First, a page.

The average rate on a 30-year fixed mortgage remained at its record-low level of 2.72 percent this week, matching a mark first achieved last week, according to Freddie Mac. The stability may be due in part to the fact that Freddie’s weekly survey came out early this week to accommodate the Thanksgiving holiday.
With the U.S. economy in recession because of the coronavirus pandemic, mortgage rates have plunged. The 15-year fixed mortgage rate also held at its lowest-ever average: 2.28 percent.
In a separate survey of rates by Bankrate, the average 30-year rate fell slightly, reaching a new record by that metric of 3.01 percent. The gap with Freddie Mac’s number is because Bankrate’s figure includes points and origination fees averaging 0.32 percent, while Freddie’s number excludes those costs. Freddie Mac said its average is accompanied by an average of 0.8 of a point.
“Mortgage rates remain at record lows and while that has fueled a refinance boom, it’s been driven mainly by higher-income borrowers. With about 20 million borrowers eligible to refinance, lower- and middle-income borrowers are leaving money on the table by not taking advantage of low rates,” Sam Khater, Freddie Mac’s chief economist, said in a statement. “On the homebuying side, demand continues to surge, and it has created a seller’s market where inventory is at a record low and home prices are rising, beginning to offset the benefits of the low rates.”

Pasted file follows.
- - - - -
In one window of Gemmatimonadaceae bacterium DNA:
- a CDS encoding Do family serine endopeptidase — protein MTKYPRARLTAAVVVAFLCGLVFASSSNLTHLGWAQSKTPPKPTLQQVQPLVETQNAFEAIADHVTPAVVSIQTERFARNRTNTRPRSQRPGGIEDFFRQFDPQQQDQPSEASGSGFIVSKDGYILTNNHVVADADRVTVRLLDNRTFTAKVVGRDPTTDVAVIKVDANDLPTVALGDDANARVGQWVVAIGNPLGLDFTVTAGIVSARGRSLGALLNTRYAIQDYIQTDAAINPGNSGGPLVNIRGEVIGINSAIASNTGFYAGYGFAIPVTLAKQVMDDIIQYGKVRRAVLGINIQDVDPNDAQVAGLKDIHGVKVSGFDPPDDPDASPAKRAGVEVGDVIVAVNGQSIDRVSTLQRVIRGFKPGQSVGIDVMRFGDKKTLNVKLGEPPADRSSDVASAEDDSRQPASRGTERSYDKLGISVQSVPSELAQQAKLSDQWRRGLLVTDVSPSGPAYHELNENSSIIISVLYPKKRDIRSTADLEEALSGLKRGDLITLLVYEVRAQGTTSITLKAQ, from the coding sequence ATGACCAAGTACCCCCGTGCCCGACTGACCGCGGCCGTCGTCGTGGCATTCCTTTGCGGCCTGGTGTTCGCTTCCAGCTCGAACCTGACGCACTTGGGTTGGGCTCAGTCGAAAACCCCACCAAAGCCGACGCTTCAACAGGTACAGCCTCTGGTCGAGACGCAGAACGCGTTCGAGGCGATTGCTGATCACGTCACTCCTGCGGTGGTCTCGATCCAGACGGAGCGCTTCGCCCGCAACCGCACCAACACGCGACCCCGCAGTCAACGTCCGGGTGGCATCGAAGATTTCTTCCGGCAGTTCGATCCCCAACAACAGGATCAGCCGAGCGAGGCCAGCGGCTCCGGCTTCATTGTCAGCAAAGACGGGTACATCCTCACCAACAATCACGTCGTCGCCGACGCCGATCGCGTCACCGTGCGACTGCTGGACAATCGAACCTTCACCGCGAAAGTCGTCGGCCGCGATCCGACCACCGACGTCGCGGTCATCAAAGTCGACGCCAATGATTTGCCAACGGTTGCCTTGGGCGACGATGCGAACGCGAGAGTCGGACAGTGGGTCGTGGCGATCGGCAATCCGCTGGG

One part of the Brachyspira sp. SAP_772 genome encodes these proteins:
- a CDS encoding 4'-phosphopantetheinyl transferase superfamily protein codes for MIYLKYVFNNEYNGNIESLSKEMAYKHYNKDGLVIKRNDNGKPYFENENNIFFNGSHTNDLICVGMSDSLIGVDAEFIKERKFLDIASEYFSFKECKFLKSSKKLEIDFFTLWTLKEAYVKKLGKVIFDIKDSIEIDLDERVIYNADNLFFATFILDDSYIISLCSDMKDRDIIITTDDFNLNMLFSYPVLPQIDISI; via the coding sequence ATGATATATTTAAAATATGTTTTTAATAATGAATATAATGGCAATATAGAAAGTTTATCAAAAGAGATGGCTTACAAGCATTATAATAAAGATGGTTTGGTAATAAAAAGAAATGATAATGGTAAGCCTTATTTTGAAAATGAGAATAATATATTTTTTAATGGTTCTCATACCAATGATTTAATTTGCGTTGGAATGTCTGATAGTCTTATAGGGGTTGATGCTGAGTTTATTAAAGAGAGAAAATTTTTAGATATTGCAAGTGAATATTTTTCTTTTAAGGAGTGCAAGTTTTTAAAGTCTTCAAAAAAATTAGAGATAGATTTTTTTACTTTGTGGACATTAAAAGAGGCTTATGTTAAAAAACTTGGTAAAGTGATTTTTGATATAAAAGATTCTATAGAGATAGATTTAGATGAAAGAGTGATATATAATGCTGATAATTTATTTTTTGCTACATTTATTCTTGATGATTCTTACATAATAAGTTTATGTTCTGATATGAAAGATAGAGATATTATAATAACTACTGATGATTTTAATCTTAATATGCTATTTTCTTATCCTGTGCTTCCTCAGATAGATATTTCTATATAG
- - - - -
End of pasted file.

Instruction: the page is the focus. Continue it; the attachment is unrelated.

Where do we go from here?
In the weeks and months ahead, the mortgage market may show some fluctuation, but these record-low rates probably aren’t going to last forever. Most industry watchers said between the election results and vaccine news, rates are likely to start a slow march upward, especially after a new administration is installed and the pandemic starts to subside.
In the coming week, most mortgage experts polled by Bankrate think rates will remain stable, however.
“Rates will remain unchanged. Ten-year Treasurys have held pretty steady in the 8-handle for the last week,” said Ken H. Johnson, a real estate economist at Florida Atlantic University. “Long-term mortgage rates, therefore, should remain unchanged.”